The world can’t ignore the “horror” of Syria’s chemical weapons attack, Senate Foreign Relations Committee Chairman Bob Menendez said at the start of a hearing on President Barack Obama’s bid for congressional authorization of military action against Syria.
“This decision will be among the most difficult any of us will be asked to make,” Menendez, a New Jersey Democrat, said at the start of the hearing. Senators need to “put aside political differences and personal ideologies, forget partisanship and preoccupations, forget the polls, politics and personal consequences,” he said.
Secretary of State John Kerry and Secretary of Defense Chuck Hagel are set to testify in the first hearing on using force in Syria before the panel, which Hagel served on and Kerry led before his current post.
Obama began his full-court press today with lawmakers, calling for a “prompt” vote on an issue he has tied to U.S. moral authority and global leadership. The White House is making its case in meetings and congressional hearings.
Congressional leaders of both parties expressed support today for Obama’s request.
“The use of chemical weapons is a barbarous act,” House Speaker John Boehner, an Ohio Republican, told reporters after he and other congressional leaders consulted with Obama this morning at the White House. Only the U.S. has the capability to stop Syrian President Bashar al-Assad and “to warn others around the world that this type of behavior is not going to be tolerated,” the speaker said.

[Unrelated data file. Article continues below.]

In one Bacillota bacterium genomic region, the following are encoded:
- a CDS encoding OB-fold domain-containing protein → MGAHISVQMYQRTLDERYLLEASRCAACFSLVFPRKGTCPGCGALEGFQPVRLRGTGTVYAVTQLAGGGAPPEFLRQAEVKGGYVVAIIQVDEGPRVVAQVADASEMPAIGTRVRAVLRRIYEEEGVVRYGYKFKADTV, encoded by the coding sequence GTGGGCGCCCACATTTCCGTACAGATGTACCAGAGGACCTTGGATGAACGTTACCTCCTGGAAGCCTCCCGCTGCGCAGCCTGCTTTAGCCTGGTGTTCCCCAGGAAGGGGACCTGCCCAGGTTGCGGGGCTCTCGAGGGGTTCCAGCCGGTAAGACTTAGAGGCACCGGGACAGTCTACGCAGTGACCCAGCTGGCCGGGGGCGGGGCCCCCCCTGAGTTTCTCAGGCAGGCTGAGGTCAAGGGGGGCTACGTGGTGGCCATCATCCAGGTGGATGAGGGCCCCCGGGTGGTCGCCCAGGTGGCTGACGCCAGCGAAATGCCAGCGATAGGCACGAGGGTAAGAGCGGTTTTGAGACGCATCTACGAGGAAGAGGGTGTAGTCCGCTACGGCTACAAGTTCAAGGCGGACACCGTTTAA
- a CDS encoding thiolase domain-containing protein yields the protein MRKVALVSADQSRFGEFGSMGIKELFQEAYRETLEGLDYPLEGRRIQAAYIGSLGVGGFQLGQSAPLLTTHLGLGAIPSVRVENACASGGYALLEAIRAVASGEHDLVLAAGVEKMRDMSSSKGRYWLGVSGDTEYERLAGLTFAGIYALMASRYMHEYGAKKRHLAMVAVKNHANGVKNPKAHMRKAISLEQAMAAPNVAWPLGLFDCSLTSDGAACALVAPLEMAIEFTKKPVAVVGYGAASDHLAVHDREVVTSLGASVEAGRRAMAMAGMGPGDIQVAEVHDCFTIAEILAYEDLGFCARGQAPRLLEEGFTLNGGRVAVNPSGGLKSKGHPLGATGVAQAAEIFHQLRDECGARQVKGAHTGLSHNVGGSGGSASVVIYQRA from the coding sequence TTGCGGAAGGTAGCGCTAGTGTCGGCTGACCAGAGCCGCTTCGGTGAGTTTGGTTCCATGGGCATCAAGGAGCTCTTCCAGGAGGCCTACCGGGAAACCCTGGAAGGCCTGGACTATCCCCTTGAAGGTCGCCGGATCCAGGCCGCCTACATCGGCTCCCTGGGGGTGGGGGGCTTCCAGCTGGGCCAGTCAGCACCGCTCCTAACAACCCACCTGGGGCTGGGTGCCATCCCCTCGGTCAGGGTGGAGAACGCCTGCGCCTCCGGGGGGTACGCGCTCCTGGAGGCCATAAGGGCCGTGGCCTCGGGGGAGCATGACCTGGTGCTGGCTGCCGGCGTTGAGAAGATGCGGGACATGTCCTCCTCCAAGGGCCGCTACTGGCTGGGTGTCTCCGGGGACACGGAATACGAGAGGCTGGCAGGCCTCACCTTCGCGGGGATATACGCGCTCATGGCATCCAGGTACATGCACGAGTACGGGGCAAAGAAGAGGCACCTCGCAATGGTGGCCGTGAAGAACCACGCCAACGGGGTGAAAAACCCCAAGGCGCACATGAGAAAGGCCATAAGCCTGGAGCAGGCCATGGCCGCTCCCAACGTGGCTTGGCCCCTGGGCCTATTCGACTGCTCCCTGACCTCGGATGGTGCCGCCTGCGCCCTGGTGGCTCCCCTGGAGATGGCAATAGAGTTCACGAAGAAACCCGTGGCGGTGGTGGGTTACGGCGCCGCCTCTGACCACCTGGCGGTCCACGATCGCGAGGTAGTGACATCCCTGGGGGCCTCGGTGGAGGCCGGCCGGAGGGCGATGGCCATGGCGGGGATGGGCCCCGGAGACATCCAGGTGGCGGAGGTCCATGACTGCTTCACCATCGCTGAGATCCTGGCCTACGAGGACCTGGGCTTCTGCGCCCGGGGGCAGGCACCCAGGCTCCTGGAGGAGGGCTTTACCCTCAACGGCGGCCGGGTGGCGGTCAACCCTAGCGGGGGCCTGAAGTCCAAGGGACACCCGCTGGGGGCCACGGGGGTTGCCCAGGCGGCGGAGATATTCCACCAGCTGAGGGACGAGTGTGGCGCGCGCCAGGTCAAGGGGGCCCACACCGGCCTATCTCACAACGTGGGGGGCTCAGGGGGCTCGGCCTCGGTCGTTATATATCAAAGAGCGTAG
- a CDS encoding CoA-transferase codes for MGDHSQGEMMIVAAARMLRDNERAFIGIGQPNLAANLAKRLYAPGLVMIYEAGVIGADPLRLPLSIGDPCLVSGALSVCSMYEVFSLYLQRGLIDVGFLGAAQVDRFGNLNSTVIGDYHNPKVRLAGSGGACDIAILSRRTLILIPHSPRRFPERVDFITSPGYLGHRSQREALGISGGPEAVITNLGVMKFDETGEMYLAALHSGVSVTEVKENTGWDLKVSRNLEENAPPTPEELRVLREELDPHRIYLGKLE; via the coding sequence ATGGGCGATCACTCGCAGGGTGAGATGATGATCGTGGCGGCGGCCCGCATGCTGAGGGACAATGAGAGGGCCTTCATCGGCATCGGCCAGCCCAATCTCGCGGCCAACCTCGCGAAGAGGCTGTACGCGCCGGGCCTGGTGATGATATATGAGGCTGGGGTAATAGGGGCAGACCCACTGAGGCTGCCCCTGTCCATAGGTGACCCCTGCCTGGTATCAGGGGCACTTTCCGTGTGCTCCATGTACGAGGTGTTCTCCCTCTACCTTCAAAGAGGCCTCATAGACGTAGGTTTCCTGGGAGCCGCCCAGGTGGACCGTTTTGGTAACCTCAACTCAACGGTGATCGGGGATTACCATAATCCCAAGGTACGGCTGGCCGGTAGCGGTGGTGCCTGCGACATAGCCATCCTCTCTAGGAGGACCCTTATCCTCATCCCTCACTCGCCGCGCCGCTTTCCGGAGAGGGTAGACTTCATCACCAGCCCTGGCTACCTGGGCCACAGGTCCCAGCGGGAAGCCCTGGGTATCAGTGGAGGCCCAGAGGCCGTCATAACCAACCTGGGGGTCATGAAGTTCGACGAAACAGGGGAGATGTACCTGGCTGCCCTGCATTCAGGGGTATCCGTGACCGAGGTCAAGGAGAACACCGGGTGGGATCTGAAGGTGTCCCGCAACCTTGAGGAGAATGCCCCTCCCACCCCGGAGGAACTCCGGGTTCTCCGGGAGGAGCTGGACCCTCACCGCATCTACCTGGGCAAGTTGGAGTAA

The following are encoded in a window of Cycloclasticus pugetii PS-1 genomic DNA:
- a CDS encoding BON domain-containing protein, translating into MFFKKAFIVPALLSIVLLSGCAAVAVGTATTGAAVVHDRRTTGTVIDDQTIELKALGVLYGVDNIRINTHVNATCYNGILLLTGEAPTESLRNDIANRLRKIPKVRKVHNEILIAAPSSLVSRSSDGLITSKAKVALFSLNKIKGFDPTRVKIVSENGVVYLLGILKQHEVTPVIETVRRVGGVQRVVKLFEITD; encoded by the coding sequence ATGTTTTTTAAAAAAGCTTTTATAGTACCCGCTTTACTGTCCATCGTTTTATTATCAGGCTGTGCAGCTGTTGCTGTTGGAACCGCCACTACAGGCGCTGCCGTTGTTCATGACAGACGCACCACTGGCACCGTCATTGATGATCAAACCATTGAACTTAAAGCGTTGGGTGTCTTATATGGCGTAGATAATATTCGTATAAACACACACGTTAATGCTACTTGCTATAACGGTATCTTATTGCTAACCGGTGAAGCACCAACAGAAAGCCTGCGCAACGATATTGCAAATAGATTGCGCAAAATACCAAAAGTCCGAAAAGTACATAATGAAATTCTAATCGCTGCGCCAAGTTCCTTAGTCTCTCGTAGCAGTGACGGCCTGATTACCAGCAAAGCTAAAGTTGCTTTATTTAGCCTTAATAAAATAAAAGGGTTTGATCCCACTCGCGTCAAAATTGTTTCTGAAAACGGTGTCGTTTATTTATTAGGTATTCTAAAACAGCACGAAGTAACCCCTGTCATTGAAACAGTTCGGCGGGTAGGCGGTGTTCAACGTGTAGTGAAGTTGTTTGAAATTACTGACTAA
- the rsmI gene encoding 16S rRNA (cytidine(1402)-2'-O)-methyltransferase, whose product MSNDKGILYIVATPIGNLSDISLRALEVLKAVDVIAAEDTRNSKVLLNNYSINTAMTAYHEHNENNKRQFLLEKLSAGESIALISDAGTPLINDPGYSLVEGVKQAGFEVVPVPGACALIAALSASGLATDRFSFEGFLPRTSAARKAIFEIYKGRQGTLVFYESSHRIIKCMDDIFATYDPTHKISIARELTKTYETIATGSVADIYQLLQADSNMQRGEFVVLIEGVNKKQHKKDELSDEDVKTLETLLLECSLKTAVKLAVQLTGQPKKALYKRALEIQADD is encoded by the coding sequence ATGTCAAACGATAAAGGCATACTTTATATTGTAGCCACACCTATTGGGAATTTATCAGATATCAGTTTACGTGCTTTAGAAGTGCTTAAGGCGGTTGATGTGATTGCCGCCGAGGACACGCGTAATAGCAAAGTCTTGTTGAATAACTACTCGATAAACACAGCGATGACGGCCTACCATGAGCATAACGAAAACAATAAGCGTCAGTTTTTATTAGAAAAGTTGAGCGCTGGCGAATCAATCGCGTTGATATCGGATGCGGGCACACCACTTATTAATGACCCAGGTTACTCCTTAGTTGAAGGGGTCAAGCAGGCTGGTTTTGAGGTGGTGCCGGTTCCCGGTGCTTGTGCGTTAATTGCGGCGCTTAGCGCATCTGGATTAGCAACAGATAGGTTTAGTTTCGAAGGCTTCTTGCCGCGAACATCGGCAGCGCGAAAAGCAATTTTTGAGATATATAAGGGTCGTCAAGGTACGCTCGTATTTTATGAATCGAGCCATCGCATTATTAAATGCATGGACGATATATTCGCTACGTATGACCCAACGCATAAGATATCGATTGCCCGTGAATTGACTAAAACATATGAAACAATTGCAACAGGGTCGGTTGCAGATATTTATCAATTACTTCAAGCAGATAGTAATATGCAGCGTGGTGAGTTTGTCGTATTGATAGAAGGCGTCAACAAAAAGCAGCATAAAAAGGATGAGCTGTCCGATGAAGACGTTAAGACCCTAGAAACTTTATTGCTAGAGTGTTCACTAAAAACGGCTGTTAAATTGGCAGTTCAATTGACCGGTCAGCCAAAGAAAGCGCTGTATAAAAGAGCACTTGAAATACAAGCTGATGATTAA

The administration dispatched officials to Congress to give senators a closed-door classified briefing on the Aug. 21 attack in a Damascus suburb that killed more than 1,400 people, more than 400 of them children.
Obama said today that he’s open to changes in the resolution authorizing force against Syria to respond to concerns, and would let lawmakers redraft authorization language the White House had sent to Congress.
Senator Bob Corker, the top Republican on the Foreign Relations panel, said the Senate probably will act before the House on a resolution to use force in Syria. The Tennessee Republican said he’s close to agreement with Menendez over how a more limited resolution would be structured.
House Majority Leader Eric Cantor echoed Boehner’s support, saying in a statement that “America has a compelling national security interest to prevent and respond to the use of weapons of mass destruction, especially by a terrorist state such as Syria.”
House Minority Leader Nancy Pelosi, a California Democrat, said “the evidence on the intelligence is clear” and Congress probably will support Obama’s bid for approval of action. The chairmen and ranking members of national security committees also were among those at the White House meeting.
Speaking at the White House earlier today, Obama vowed that any strike by the U.S. will be limited and “proportional,” and won’t involve U.S. ground troops. He indicated he’s open to changes in the resolution authorizing force to respond to concerns of lawmakers.
“This is not Iraq, and this is not Afghanistan,” Obama said at the White House.
In Syria, where officials described Obama’s decision to consult Congress as a “historic American retreat,” Assad issued a warning to France, the sole U.S. ally prepared to join a mission against Syria.
Calling the Middle East a “powder keg” ready to explode, Assad told Le Figaro newspaper in an interview published late yesterday that a French intervention would lead to “repercussions, quite clearly negative ones, for the interests of France.”
French lawmakers will debate a possible role in a strike against Syria tomorrow. Yesterday, the French government added to the intelligence case against Assad, releasing a nine-page declassified assessment that identified the Syrian government as the only possible culprit behind the Aug. 21 poison gas attack east of Damascus.
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